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Auditory Processing Disorder: Understanding And Helping Post-Diagnosis

A year ago, at the age of five, my son was diagnosed with an Auditory Processing Disorder (APD).  I was relieved to know that all the things that were affecting him academically and emotionally had a name.  But at the same time, I felt extremely anxious and overwhelmed.  I had a million questions, and only a few answers were readily available to help my son. The information that I did manage to find was either outdated or skewed to prove learning disabilities do not exist.

So what exactly is auditory processing disorder?

The simplest way I can define this disorder is that there is an apparent disconnect between what his ears hear and how his brain processes that information.

How did I know there was an auditory processing issue?

I didn’t. My son has had a speech impairment since he was about two years old. He was seeing an excellent speech therapist who noticed the difficulty he was having in distinguishing sounds in words like ribs and wrist or day and they.

Along with his expressive-receptive speech disorder, she also noticed:

  • he would frequently ask her to repeat what she was saying
  • he would more times than not appear inattentive and was very easily distracted
  • he had difficulty following multistep directions
  • he had difficulty retaining and recalling information

Based on her recommendation, my husband and I decided to take him to see a specialized audiologist who determined that he fact did have APD.

Due to the auditory processing he began facing academic challenges especially in the areas of reading (mostly comprehension) and writing. His difficulty recalling what he has read or putting his thoughts on paper has affected his self-esteem greatly.  He was underperforming in every subject, and he grew easily frustrated and unmotivated about school.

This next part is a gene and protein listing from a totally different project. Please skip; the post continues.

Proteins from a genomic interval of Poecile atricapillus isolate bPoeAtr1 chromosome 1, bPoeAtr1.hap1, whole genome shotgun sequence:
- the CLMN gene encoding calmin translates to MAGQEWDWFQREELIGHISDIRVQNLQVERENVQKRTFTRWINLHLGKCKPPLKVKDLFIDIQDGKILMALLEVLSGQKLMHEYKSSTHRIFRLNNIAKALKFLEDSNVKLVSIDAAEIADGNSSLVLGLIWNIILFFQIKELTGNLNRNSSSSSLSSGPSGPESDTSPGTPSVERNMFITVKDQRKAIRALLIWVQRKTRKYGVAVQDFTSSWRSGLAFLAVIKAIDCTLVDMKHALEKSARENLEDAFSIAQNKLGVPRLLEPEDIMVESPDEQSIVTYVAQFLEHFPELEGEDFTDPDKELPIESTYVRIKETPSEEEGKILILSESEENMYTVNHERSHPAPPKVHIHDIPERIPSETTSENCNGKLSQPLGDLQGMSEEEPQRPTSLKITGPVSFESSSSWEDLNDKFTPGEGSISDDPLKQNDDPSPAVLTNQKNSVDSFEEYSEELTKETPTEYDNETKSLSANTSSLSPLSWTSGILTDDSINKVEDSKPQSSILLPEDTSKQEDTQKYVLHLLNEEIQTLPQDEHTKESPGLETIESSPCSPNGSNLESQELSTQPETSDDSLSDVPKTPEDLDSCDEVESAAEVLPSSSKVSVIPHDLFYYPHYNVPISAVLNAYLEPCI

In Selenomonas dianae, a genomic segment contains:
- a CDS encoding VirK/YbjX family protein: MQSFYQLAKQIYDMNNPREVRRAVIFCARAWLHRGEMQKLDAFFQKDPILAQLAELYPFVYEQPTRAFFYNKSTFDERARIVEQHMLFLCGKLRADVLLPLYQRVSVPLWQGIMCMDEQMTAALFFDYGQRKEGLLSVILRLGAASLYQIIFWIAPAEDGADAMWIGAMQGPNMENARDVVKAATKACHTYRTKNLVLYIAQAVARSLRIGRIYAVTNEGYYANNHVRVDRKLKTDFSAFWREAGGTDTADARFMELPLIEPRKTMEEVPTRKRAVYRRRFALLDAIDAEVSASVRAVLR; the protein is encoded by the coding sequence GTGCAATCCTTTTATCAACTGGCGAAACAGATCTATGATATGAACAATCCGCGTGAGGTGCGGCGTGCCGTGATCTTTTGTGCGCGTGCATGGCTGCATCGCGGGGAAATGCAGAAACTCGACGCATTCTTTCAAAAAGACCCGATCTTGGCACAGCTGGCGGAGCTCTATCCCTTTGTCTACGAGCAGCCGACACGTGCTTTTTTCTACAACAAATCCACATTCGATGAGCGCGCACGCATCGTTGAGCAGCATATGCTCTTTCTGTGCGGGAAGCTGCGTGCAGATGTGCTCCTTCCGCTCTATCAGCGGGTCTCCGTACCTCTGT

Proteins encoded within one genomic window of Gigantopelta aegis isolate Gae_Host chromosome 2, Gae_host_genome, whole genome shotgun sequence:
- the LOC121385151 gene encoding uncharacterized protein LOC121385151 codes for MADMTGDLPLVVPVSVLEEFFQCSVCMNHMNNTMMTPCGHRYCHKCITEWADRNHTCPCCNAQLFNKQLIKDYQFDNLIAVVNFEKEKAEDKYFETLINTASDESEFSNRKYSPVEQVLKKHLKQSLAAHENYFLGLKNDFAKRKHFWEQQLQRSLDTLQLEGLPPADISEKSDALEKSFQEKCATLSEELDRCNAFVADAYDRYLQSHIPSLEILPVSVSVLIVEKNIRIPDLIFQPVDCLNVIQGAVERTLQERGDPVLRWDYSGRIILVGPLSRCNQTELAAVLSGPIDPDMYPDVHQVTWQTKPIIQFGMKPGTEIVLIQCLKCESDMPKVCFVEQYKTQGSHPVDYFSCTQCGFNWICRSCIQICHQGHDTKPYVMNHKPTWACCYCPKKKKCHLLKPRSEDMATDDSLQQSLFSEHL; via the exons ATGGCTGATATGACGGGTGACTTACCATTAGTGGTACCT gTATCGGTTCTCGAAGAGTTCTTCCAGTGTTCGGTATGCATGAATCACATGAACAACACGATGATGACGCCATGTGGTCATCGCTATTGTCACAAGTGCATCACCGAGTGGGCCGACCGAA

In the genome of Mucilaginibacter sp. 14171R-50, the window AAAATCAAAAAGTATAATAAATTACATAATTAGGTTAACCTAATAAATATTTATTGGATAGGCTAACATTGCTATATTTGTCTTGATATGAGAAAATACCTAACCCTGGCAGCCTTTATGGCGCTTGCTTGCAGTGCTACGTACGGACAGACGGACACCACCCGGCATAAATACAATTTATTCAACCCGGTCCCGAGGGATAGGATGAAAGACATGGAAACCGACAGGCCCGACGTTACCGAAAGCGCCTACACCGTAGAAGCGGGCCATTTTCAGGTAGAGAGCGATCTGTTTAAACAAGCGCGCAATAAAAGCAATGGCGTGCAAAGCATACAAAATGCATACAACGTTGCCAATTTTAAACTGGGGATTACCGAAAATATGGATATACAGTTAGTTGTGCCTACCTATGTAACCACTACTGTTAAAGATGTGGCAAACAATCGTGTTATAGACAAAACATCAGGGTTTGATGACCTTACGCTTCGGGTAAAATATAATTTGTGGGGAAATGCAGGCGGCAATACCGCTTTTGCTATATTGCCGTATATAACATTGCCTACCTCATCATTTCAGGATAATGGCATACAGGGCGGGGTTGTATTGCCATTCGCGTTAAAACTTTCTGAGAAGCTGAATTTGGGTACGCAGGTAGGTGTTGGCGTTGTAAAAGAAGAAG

Finding my very smart and capable little boy feel so defeated forced me to take action. It made me more determined than ever to help him at all cost to show him and everyone else who thought he was broken that he, in fact, can and will succeed.

What has been done to help my son be successful?

First, I dealt with his emotional state and got to the bottom of why he was feeling so uneasy about school. Along with his teachers, we were able to build on his strengths and get him to see all the great things he was capable of accomplishing.

Then, I became his best advocate and learned all I could about APD. I partnered with his school and the Dept. of Education to get him the best services for his needs.

I became completely obsessed with Pinterest to get ideas and resources to help make learning fun at home.  I purchased the BEST BOOK EVER - to help teach him to read with confidence.

We recently hired a reading specialist to help him with his reading and comprehension. And finally started him on Fast ForWord, a program specifically designed to help with reading and language skills.

A year into his diagnosis and with all the added help and resources, he has made tremendous academic and personal progress. He is more confident and extremely proud of his accomplishments. We are still working on getting him to advocate for himself when needing help but overall the improvements are astonishing.

We know will have an uphill battle in front of us, but what is important right now is that he has a village of people encouraging him to follow a path that leads him to success.

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